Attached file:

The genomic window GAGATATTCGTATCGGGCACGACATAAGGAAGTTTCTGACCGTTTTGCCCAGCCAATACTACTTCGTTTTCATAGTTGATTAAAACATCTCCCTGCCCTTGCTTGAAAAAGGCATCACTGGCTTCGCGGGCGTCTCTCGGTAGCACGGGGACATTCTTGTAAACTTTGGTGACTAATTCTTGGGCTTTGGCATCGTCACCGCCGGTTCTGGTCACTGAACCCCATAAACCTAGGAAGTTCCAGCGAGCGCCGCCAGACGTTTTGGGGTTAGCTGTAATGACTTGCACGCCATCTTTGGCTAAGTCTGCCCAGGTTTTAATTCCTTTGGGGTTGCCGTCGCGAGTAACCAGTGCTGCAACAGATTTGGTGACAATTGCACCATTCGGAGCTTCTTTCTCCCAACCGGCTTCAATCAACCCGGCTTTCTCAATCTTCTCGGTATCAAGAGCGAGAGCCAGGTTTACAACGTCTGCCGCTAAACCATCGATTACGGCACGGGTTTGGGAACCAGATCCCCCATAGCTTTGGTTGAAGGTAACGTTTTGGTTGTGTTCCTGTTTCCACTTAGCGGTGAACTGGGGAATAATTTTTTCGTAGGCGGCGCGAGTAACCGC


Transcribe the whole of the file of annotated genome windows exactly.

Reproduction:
The genomic window GAGATATTCGTATCGGGCACGACATAAGGAAGTTTCTGACCGTTTTGCCCAGCCAATACTACTTCGTTTTCATAGTTGATTAAAACATCTCCCTGCCCTTGCTTGAAAAAGGCATCACTGGCTTCGCGGGCGTCTCTCGGTAGCACGGGGACATTCTTGTAAACTTTGGTGACTAATTCTTGGGCTTTGGCATCGTCACCGCCGGTTCTGGTCACTGAACCCCATAAACCTAGGAAGTTCCAGCGAGCGCCGCCAGACGTTTTGGGGTTAGCTGTAATGACTTGCACGCCATCTTTGGCTAAGTCTGCCCAGGTTTTAATTCCTTTGGGGTTGCCGTCGCGAGTAACCAGTGCTGCAACAGATTTGGTGACAATTGCACCATTCGGAGCTTCTTTCTCCCAACCGGCTTCAATCAACCCGGCTTTCTCAATCTTCTCGGTATCAAGAGCGAGAGCCAGGTTTACAACGTCTGCCGCTAAACCATCGATTACGGCACGGGTTTGGGAACCAGATCCCCCATAGCTTTGGTTGAAGGTAACGTTTTGGTTGTGTTCCTGTTTCCACTTAGCGGTGAACTGGGGAATAATTTTTTCGTAGGCGGCGCGAGTAACCGC